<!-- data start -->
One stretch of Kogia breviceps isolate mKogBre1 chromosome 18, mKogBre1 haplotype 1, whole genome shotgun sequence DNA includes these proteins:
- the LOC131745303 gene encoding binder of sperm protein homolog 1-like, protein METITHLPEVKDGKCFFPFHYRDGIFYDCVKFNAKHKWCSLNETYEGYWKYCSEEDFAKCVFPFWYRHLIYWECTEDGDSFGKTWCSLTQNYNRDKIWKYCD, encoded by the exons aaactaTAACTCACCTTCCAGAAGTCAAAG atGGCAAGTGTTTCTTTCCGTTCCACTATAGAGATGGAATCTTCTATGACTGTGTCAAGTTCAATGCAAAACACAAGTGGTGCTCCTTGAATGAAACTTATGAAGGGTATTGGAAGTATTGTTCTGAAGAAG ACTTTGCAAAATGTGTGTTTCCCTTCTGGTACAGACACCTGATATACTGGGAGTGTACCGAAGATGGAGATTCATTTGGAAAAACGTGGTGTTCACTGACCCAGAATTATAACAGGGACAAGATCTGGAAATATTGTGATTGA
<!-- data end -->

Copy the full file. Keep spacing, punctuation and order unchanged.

One stretch of Kogia breviceps isolate mKogBre1 chromosome 18, mKogBre1 haplotype 1, whole genome shotgun sequence DNA includes these proteins:
- the LOC131745303 gene encoding binder of sperm protein homolog 1-like, protein METITHLPEVKDGKCFFPFHYRDGIFYDCVKFNAKHKWCSLNETYEGYWKYCSEEDFAKCVFPFWYRHLIYWECTEDGDSFGKTWCSLTQNYNRDKIWKYCD, encoded by the exons aaactaTAACTCACCTTCCAGAAGTCAAAG atGGCAAGTGTTTCTTTCCGTTCCACTATAGAGATGGAATCTTCTATGACTGTGTCAAGTTCAATGCAAAACACAAGTGGTGCTCCTTGAATGAAACTTATGAAGGGTATTGGAAGTATTGTTCTGAAGAAG ACTTTGCAAAATGTGTGTTTCCCTTCTGGTACAGACACCTGATATACTGGGAGTGTACCGAAGATGGAGATTCATTTGGAAAAACGTGGTGTTCACTGACCCAGAATTATAACAGGGACAAGATCTGGAAATATTGTGATTGA